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Thursday, 13 February 2014

Professional Photographer Column: February 2014


A month or so ago I had a call from one of my great industry friends – he was in a bit of a bate because he wasn’t getting wedding bookings and he couldn’t understand why.  He asked me to look at his website whilst we were chatting and I immediately became engrossed in his beautiful work.

Kate…Kate are you listening?”.  I wasn’t.  “Ok I said – what do you want from me?”.  He asked me to tell him what I thought was going wrong.  Interestingly my immediate response was to say “yep, fine, but I need to take off my photography hat and approach this as a bride”.

So I did.  I tore my eyes away from the work and looked at his brand (which has been in evolution for the last 12 months).  I told him it lacked impact, was easy to forget and very masculine.  “But it’s clean and modern and mimimalist” he argued. 

I then sat and watched the homepage slideshow with different eyes and found myself noting the lack of colour and emotion.  And also the lack of consistency – not in style, no, not at all.  But in the sense that each image was stand alone, a one off, unrepeatable.  I could imagine that a bride might struggle to visualise how her pictures would look – she wouldn’t be able to get a sense of how her bridal prep might be photographed and certainly not what the couple shots might deliver.  It struck me that he had become not just a designer brand but actually couture.  

If you look up the word ‘couture’ on Wiki the kind of language used to describe it includes words like exclusive and one off.  ‘Considering the amount of time, money, and skill that is allotted to each completed piece, haute couture garments are also described as having no price tag - in other words, budget is not relevant. Each couture piece is not made to sell. Rather, they were designed and constructed for the runway, much like an art exhibition’.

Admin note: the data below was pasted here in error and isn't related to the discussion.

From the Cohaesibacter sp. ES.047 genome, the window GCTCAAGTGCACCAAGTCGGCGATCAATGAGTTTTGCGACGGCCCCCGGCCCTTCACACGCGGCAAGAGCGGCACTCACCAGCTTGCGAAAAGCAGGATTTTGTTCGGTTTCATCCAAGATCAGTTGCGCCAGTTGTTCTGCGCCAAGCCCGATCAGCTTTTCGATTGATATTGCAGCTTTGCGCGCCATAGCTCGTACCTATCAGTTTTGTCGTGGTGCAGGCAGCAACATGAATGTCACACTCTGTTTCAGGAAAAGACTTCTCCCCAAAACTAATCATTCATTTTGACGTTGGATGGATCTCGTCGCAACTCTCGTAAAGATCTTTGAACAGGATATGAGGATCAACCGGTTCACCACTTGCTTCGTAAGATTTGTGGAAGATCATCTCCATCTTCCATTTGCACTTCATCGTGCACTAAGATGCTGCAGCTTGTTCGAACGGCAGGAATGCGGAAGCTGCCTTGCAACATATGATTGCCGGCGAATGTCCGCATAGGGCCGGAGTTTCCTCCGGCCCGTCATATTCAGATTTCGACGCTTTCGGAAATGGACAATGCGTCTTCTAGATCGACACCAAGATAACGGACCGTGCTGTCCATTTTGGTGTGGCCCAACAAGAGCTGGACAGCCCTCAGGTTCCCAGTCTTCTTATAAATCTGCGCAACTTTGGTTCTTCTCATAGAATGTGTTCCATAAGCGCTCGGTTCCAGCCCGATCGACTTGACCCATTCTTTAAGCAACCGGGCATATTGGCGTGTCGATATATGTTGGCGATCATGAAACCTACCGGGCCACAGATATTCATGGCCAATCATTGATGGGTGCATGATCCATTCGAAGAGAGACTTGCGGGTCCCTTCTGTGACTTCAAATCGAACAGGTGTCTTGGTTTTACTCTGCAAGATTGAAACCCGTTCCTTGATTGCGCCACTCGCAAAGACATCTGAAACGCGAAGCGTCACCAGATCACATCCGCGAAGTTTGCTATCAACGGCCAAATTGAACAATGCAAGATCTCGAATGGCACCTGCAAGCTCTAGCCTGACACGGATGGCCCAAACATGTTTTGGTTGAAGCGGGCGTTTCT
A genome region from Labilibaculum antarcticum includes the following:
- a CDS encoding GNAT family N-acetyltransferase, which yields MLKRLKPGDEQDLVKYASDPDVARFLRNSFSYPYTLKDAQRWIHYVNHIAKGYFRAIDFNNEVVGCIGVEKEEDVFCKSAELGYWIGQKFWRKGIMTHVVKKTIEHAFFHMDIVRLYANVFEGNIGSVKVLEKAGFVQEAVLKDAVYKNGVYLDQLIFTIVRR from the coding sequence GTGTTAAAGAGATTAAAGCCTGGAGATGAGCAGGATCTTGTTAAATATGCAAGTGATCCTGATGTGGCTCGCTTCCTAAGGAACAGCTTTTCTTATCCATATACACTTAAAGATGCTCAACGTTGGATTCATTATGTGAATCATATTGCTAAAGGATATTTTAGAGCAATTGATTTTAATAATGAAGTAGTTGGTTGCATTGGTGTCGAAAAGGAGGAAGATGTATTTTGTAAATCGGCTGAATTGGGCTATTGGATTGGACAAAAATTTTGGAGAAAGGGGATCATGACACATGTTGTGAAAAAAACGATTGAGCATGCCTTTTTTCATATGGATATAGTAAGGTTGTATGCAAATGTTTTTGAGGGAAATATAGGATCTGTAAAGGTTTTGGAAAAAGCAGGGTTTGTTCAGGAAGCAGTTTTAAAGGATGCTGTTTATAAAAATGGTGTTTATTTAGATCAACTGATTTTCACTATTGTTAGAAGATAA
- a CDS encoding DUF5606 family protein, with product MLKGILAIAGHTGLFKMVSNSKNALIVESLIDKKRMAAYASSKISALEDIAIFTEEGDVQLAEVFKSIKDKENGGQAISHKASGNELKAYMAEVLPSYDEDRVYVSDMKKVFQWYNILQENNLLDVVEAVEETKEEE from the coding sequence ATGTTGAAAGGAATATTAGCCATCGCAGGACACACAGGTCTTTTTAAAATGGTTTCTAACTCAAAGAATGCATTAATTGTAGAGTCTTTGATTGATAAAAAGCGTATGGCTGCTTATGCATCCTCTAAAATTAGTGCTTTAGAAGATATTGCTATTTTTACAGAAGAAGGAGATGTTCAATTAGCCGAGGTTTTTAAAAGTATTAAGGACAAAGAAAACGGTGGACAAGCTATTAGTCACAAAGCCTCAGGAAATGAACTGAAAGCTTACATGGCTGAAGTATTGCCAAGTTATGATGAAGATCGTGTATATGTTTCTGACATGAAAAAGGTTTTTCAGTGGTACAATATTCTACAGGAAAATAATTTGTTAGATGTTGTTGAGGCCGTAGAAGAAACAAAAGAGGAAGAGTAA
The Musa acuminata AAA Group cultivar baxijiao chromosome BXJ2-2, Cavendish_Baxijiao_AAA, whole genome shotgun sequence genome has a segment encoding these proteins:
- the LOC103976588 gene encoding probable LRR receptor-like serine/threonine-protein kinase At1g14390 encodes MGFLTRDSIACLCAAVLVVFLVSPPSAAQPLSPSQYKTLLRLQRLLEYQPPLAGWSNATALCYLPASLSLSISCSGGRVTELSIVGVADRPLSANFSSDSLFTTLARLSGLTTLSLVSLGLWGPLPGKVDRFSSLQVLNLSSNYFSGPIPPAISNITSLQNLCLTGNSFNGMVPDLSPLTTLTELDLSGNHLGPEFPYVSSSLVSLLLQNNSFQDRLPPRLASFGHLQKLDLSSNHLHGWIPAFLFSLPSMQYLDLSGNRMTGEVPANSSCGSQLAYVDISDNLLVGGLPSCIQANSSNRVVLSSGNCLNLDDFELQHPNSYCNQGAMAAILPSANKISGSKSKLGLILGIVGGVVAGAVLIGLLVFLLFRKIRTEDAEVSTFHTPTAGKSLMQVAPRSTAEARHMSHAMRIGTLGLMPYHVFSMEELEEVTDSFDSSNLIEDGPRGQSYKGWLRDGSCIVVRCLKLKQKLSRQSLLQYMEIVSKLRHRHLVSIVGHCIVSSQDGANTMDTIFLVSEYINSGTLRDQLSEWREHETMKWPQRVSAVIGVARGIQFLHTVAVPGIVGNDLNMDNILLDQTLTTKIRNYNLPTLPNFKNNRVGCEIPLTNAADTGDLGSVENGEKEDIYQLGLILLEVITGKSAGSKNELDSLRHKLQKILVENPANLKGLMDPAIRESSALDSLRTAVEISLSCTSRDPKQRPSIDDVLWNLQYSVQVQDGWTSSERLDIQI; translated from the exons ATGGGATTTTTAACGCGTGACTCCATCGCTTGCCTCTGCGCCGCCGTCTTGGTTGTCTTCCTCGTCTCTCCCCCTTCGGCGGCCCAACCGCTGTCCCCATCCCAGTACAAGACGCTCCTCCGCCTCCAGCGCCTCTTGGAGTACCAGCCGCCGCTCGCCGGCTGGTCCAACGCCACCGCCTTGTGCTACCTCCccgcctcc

I have no doubt that there are couples out there who are the perfect fit for his work but they don’t come looking for you.  By changing his brand and his style he had immediately cut off his previous referral system and was basically starting out fresh.  He needed to begin the whole networking and marketing journey again – but this time aiming at a very different audience.

The conversation didn’t end on a high.  But he must have agreed with some of what I said because 24 hours later he asked me to have another look at his website - he had updated his slideshow to reflect more colour and the emotions that all brides associate weddings with. 

I had a look at my own website shortly afterwards and was immediately ashamed of how old much of the work is. Updating the imagery is on my list of things to do, it’s just a horribly long list – that’s the problem.  I was also struck by the thought that I probably have rather a lot of photographers looking at it (and judging me) because that’s what photographers do…

And I became very aware that I didn’t like that thought.  Why?  Because my website does not represent me as an ‘artist’.  It is a commercial selling machine and absolutely not a vanity site.  I have been very careful to get the balance right between the type of images I love to shoot – given the right clients, location, styling etc and the ones I will be commissioned to shoot.  Not all of my clients tick the ‘ideal’ box but they are all prepared to pay me well to give them what THEY want.

As a lifestyle photographer it’s my job to find out what people want to get from a shoot and deliver it.  In the last 2 weeks I have had quite a few juicy print orders from weddings and 90% of the images in question are group shots.  The ones I least like to take… My other dislike is the cheesy family shot with everyone snuggled up smiling at the camera.  It tends to leave me cold and delight the hell out of the individuals in question.  These four images are a good way to illustrate how I always get the safe shots before attempting to pull some beautiful shots out of the bag that make me happy and feel like a creative soul.  I know which ones I prefer but I’m not sure that the family will feel the same.  That is why you will probably find them all on my portrait gallery (when I finally get round to updating it).

At the end of the day all I’m saying is that most of the time I am shooting to commission and answering a brief. So put the kettle on and pull up your website – your shop window – and take a look inside from your client’s perspective.  Unless you can afford to sit and wait for the perfect customers to come and find you.

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